“What have you done?” Tadaka demanded, “He hasn’t harmed me! He was—”

“It is fine,” Kuni Yori said, sliding to his knees. “I wasn’t coming back from this in any case. Besides, this ratling may have just saved your life.”

A dagger, hidden in Yori’s sleeve, clattered to the ground.

Spike kicked it away. “Nice try, zakseker.”

Of course. This close to the temple, even Yori would not be able to resist the Taint’s whispers. He knelt by Yori’s side.

“Listen.” Yori’s breath was shallow. Blood flecked his lips. “When Shinsei and Shosuro returned with the Black Scrolls, Kuni himself met them… as did Togashi-no-Kami, who had expected them. Before succumbing to her wounds, Shosuro gave Kuni an account of the battle between the Thunders and Fu Leng. They kept the record secret, guarded.” He licked his bloody lips. “Until it was stolen by your ancestor, the Elemental Master who gave his name to an oni.”

Isawa Akuma. The one who appeared in his dreams. The one who led him to those secret teachings, techniques that his teacher had tried to bury. The one who begged for absolution. For redemption.

“I believe it was brought here,” Yori continued. “I believe it rests inside.” He grabbed Tadaka’s collar, steadying himself. “That firsthand account tells how the Thunders defeated Fu Leng. It could contain details, clues that could reveal his weaknesses… how to do it again. How to do it for good. Because he’s coming, isn’t he?” Yori met Tadaka’s eyes. “He’s grown stronger over the years, hasn’t he?”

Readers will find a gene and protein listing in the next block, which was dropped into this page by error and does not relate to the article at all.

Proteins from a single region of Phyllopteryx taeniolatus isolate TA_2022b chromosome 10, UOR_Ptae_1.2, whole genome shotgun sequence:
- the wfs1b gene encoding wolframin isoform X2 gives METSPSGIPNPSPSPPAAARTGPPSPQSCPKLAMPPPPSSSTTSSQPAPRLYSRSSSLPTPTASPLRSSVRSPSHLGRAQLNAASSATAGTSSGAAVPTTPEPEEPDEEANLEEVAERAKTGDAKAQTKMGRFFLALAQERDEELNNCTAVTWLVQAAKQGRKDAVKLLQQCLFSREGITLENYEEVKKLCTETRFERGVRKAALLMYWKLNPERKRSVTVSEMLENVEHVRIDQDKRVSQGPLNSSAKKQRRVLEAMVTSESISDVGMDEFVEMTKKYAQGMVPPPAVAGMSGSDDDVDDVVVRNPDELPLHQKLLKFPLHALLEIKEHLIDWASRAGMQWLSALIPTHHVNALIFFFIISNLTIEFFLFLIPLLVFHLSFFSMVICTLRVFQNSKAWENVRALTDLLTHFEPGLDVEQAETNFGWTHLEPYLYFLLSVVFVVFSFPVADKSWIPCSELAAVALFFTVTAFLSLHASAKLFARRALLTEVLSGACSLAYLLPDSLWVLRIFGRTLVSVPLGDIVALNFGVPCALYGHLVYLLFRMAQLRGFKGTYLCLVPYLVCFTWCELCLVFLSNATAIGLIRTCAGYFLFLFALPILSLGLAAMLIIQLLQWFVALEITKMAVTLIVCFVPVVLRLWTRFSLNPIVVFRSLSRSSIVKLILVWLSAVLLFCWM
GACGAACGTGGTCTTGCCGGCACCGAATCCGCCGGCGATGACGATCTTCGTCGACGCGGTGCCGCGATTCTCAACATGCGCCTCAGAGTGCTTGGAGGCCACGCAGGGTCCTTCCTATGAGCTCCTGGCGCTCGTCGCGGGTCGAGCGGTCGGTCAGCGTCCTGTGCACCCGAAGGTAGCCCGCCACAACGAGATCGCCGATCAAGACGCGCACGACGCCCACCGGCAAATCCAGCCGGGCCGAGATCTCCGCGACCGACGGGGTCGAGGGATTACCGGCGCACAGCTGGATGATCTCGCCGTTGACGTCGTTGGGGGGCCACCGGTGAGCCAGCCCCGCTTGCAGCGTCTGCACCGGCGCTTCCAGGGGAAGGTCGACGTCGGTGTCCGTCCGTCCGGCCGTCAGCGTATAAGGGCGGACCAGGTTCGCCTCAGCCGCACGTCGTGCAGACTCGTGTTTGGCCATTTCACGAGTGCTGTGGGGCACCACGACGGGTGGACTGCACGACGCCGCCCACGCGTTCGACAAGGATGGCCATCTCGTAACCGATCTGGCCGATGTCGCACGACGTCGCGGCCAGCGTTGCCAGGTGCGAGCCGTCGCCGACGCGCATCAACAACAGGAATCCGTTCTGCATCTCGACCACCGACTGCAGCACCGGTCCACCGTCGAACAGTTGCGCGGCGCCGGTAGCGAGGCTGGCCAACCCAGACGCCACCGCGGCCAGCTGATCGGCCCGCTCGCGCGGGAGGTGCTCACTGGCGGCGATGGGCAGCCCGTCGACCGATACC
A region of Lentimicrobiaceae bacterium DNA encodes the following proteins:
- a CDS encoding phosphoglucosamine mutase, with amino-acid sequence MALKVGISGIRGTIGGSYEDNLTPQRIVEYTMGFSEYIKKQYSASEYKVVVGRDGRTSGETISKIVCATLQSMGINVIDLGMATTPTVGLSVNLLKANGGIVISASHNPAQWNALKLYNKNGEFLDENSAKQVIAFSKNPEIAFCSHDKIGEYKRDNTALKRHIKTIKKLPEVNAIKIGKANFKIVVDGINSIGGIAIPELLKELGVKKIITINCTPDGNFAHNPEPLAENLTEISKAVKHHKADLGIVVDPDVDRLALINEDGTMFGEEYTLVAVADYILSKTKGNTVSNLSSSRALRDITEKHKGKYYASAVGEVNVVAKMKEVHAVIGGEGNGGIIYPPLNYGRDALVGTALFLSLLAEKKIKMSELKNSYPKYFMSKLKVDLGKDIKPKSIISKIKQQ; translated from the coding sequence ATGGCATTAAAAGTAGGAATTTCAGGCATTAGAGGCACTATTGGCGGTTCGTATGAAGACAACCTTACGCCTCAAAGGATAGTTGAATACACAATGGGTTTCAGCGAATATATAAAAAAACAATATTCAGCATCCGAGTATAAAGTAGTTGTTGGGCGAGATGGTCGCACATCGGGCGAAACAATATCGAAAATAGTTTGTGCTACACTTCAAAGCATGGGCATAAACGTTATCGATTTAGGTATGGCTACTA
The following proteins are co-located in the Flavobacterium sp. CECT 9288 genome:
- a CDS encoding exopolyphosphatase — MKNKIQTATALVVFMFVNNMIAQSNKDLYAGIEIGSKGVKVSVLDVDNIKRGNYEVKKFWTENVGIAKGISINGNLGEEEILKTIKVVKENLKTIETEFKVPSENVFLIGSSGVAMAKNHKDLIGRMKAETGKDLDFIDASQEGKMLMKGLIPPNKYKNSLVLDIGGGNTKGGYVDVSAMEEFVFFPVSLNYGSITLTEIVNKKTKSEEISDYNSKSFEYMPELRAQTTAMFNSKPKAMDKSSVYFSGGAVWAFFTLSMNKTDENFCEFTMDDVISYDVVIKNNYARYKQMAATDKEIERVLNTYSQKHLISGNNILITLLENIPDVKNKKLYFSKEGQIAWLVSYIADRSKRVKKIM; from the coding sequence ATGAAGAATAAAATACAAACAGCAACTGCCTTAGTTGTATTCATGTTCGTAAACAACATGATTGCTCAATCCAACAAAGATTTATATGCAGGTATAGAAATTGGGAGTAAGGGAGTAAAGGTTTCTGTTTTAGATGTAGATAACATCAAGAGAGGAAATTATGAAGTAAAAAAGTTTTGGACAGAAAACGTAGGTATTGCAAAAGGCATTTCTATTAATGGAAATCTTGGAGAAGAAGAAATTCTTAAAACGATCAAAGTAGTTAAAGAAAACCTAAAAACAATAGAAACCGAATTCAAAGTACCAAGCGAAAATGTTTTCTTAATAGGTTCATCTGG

The Kami Who Fell. Was that the darkness he’d felt? Was that the threat that haunted him ever since he first opened his eyes and saw his ancestor’s face? Was the oldest of the Empire’s enemies somehow behind their misfortunes? Not a thousand cuts, but one. Not mortals, but gods?

Perhaps not. Perhaps their calamities were always by their own human hands. He couldn’t fix that. But this was something he could fix. This was something he could solve.

“But you’re not certain,” Tsuki said.

“No,” Yori admitted. “I could be in error.” He looked to Tadaka. His yellowed eyes looked so tired. “It is up to you, my student. It is your choice.”

All his life, Tadaka felt that something terrible was coming and that, whatever it was, the Empire was not prepared. He felt this so deeply that he’d dedicated his life to preparing the Phoenix. And now, here he was. Everything he’d given, every doubtful look and second-guess he’d endured, had led him here. Knowledge, long lost, could save the Empire. Their past, through the lens of the present, could save their future.

Tadaka turned toward the obelisks and took his first step.